The Thousand Acre Woods offers a rich variety of species of bottomland hardwoods amidst the miles of flat farmland that surrounds it. Look for the remarkable representation of silver maple and elm forest, one of the few in Indiana. Though drainage impacted the entire forest system, the current species composition is still very rich and varied.
Interior Low Plateau
State Nature Preserve, 2001
The Nature Conservancy
The stewardship activities at Thousand Acre Woods include eradication of non-native Johnson grass, boundary marking and the general protection of one of the largest continuous remnants of floodplain forest community.
Green and black ash, sweet gum, sycamore, cottonwood, American elm and silver, red and ash-leafed oak dominate the forest along side smaller populations of black willow, hackberry, red elm, basswood, mulberry and sugarberry. The understory is composed of buttonbush, Virgina and trumpet creeper, sensitive and ostrich fern, spicebush, elderberry and sumhaw, a native deciduous holly found in only a few sites in Indiana. The spring flooding with provide essential habitat for mud turtles, crayfish frogs and various species of fish.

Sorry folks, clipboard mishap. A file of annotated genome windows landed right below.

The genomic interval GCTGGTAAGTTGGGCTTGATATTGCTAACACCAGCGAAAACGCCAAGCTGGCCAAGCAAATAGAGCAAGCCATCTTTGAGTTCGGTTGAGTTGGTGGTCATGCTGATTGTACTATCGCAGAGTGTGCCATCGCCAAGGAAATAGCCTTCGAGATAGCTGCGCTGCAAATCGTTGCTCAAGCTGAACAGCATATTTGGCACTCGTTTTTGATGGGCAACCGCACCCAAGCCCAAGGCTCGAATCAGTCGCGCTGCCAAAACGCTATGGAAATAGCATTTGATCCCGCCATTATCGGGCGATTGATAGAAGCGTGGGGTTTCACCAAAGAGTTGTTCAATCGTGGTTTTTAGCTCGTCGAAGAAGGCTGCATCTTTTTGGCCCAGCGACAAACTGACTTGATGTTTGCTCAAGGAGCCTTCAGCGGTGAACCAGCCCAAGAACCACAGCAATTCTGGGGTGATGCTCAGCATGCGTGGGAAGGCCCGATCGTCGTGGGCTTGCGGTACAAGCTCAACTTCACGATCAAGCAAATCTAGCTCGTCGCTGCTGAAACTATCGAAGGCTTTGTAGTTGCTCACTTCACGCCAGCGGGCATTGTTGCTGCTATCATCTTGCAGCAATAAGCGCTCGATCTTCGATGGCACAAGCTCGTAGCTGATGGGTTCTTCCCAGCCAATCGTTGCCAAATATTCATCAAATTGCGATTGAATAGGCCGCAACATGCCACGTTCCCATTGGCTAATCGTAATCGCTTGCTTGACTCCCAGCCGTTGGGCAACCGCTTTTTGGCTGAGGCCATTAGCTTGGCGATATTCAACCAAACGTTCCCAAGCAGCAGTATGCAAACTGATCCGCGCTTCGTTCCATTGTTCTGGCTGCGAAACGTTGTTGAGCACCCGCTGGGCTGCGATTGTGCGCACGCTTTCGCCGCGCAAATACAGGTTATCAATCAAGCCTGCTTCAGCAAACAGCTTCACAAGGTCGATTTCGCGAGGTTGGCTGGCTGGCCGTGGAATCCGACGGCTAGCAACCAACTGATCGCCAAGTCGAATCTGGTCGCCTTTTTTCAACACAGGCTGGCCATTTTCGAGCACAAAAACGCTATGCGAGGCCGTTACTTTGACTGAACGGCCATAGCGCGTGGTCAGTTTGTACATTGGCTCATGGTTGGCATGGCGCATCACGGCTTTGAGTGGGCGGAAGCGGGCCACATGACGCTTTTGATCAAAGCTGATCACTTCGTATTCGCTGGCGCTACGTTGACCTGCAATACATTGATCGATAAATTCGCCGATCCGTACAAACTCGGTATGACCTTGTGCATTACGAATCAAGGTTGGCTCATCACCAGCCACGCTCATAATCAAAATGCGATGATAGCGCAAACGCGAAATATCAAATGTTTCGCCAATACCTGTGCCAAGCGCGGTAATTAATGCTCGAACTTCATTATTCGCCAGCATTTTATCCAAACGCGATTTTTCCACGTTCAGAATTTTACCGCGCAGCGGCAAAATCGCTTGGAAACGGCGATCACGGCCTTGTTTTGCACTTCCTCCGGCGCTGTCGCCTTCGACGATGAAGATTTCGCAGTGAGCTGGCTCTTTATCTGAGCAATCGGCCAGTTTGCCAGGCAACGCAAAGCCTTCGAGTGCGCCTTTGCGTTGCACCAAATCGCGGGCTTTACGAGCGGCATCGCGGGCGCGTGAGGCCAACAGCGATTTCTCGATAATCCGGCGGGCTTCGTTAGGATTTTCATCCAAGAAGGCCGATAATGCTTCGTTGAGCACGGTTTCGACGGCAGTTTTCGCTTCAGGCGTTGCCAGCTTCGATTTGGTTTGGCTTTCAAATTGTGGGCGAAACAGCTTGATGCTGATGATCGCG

The relatively flat terrain will make for an easy hike despite the lack of developed trails at the preserve. Be wary of mosquitoes and poison ivy as they thrive here on the hot summer months. For more information, please read the Conservancy's Preserve Visitation Guidelines.
From Washington, travel north on S.R. 57 approximately 4 miles to C.R. 400 N. Turn right on C.R. 400 N to C.R. 75 E (the first road on the right). Turning right, travel 0.5 mile to C.R. 350 N and turn left. Continue traveling until the "T" intersection with C.R. 250 E and turn left. C.R. 250 E becomes C.R. 450 N. Travel 0.5 mile and turn left on C.R. 300 E. Continue one mile to the preserve on the left side of the road. There is no parking lot at the time; please take care of where you leave your car.